NaPoWriMo, Day 11

11 Apr

Touch the Wound

 
When you return home, I catalog
the day—dishes washed in clementine
soap, stacks of shirts and jeans
folded. I tell you the same story

each evening, how I knitted a baby
blanket for a friend who’s having another
boy, our cat who wouldn’t take his heart
medication. I want to feel useful because

in this world, a woman can’t just sit
and listen to the wind in her rose garden,
or stare out the window for hours with
a cup of tea. That would be doing

nothing and anything—food scraped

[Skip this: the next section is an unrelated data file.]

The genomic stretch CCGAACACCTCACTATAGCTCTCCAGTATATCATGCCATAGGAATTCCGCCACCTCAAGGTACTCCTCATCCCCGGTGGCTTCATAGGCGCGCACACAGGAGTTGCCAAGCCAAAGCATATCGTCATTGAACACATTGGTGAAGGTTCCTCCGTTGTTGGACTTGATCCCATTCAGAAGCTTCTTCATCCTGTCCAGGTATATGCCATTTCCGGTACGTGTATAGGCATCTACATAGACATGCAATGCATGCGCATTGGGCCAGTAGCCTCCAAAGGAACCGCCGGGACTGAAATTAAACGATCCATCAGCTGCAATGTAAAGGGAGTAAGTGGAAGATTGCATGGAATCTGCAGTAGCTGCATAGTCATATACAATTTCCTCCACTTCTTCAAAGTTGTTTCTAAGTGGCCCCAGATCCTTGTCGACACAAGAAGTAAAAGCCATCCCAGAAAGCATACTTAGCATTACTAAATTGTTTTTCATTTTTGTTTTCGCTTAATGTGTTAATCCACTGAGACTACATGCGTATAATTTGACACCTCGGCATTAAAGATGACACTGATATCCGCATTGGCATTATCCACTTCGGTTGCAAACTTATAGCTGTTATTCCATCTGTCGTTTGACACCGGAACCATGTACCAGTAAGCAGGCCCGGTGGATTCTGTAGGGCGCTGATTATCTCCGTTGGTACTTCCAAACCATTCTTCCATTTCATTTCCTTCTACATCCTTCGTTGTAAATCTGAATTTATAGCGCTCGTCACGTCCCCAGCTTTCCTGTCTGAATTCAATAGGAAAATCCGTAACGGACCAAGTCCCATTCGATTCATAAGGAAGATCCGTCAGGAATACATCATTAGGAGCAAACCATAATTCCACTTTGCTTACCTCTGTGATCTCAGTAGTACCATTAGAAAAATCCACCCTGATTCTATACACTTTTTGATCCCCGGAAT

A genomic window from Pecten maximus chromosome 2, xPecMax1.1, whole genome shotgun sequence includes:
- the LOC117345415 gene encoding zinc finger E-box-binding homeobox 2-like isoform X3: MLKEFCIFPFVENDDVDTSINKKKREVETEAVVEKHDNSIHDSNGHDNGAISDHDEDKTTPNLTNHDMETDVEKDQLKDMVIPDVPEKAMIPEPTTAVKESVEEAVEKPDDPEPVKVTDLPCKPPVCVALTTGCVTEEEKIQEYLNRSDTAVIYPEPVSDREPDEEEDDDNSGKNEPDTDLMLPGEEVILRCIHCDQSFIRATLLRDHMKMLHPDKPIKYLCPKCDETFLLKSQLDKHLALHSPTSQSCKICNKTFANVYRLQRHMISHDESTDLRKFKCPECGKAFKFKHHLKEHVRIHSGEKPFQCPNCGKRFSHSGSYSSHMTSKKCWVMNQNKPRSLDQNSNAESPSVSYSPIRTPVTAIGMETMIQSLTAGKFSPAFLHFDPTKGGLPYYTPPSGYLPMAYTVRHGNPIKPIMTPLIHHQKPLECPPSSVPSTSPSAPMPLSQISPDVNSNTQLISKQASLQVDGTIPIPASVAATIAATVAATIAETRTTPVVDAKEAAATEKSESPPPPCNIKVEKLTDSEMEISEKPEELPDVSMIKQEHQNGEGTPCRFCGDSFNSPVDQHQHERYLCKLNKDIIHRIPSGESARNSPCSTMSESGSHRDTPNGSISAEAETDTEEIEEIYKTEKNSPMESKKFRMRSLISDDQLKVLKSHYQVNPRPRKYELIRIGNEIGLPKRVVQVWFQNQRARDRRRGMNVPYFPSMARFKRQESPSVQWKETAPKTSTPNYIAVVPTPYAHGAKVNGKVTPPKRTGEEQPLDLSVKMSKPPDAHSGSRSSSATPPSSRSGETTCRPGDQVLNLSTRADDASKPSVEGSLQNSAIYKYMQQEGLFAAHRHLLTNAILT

from a knife—is better than watching
a woodpecker beat against the slash pines,
would be better than saying we

have no children and I fill my day
with quiet and often sorrow. What
I am trying to say is I touch the wound
when the birdsong becomes tires

screeching on the street outside, a bus
unloading noisy children who run past
our driveway at seven-thirty and three. There
are many devastations: a backpack draped

over a small shoulder, a princess lunchbox,
little voices rising above my garden, my tea.
The birds who startle, take flight.

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